The elimination of all other possible taxes would be a definite advantage of the Georgist system, though – in practice – attempts to introduce a new type of tax have seldom supplanted existing taxes but have merely resulted in yet another kind of tax alongside all others. In fact, in the United States today, we might consider the current system of property taxation to be a partially Georgist system – but the property taxes are paid alongside income, sales, excise, gift, estate, fuel, and numerous other taxes – not to mention a myriad of fees to fund specific government services.
However, let us assume that it is politically feasible to enact a single land-value tax that supplants all other taxes. Perhaps an added advantage of this simplified approach would be the reduction in the overall cost of administering tax determination and collection – which the most benevolent conceivable government would entirely pass on to the people in the form of a lower tax rate. Even in this ideal situation, why might a land-value tax still be less favorable than other possible taxes?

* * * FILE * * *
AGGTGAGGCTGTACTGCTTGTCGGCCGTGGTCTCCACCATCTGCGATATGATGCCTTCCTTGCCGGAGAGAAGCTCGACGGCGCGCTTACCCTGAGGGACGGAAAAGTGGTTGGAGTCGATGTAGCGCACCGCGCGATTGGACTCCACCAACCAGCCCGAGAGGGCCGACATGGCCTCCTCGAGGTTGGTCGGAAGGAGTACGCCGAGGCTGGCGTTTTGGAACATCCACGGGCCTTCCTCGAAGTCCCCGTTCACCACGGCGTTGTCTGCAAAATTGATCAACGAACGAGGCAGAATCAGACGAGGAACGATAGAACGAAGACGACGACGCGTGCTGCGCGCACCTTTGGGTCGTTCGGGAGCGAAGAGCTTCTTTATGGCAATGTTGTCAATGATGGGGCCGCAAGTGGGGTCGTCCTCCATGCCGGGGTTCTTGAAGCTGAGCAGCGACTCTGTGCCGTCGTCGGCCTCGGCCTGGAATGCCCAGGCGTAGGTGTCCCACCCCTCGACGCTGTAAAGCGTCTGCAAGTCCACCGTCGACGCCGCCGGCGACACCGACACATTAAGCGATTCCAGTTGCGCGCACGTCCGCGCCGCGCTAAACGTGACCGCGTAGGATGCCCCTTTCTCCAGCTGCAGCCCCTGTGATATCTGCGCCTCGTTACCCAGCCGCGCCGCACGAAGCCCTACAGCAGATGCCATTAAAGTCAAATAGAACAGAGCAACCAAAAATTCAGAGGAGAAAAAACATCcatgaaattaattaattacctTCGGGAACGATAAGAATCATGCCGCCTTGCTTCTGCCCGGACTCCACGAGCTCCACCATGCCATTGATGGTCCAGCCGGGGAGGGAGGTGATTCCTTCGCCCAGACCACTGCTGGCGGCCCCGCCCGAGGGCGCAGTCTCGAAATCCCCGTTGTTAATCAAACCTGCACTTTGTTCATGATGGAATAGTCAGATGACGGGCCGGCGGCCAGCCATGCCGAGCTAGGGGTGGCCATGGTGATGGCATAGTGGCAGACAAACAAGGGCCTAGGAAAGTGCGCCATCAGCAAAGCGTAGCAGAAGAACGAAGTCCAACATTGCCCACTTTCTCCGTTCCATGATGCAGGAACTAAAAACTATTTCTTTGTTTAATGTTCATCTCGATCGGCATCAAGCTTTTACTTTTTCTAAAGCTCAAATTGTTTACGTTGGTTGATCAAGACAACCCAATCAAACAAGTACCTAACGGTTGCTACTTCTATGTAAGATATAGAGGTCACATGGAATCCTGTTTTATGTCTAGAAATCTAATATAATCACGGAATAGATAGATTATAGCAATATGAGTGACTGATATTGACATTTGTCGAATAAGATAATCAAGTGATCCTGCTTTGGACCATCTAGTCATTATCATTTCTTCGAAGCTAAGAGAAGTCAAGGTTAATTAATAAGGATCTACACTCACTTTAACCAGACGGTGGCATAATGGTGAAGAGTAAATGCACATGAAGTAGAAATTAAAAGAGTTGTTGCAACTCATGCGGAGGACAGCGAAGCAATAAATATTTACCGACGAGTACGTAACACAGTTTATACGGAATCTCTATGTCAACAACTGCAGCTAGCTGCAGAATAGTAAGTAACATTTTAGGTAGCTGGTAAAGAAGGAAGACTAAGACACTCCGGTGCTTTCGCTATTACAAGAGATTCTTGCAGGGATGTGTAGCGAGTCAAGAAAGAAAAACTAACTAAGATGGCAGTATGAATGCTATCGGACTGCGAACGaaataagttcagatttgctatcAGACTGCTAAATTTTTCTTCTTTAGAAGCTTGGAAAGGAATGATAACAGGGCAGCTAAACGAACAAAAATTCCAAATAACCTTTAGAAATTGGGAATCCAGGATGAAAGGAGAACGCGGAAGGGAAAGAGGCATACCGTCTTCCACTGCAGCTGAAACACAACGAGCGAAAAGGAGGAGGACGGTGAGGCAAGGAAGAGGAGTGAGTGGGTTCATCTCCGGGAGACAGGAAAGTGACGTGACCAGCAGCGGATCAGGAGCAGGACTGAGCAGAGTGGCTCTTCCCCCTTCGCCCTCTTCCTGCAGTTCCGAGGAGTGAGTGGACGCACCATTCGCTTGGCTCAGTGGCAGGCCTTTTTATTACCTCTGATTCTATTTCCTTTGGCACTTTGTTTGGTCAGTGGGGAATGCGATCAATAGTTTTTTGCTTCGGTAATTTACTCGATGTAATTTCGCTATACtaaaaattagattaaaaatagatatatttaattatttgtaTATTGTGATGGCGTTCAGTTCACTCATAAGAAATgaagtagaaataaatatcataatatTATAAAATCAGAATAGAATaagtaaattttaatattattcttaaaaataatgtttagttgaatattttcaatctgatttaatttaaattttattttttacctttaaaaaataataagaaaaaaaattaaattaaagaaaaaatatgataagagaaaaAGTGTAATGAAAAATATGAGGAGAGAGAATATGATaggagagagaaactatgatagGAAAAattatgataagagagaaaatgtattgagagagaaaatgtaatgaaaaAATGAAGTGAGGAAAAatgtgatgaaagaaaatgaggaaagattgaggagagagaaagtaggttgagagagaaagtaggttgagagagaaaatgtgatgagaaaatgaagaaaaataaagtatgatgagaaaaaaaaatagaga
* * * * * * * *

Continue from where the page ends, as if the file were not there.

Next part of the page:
Consider that certain kinds of taxes can be avoided by a property-owning individual entirely. He only needs to pay an income tax if he earns taxable income. He only needs to pay a sales tax if he purchases taxable goods. He can avoid gift taxes by not giving gifts (beyond the tax-exempt amounts). If he has enough money saved up to live on, grows/produces all of his own goods, and keeps his property largely to himself, he can avoid all such taxes in theory (even though, in practice, he would admittedly be part of a small minority of the population). The similarity among these taxes (no matter their other flaws, of which there are many) is that they do not reduce current wealth kept for personal use. Property taxes are different in that they are able to actually diminish a person’s stock of wealth without that person undertaking any positive action. As long as a person owns a house, or a commercial building, or even a stretch of land for recreational use, he cannot avoid the diminution of his wealth through taxation solely due to the passage of time. An income tax only reduces one’s potential earning opportunities. A sales tax only reduces one’s potential purchasing power if one chooses to make purchases. A property tax, however, reduces one’s existing stock of wealth, no matter what one chooses to do. Thus, with all other things (including the total tax collected) being equal, a property tax is more adverse to an individual because it compels him to engage in positive actions in order to maintain his present wealth, rather than merely discouraging the individual from undertaking certain additional activities that might be taxed to a greater extent than he might prefer.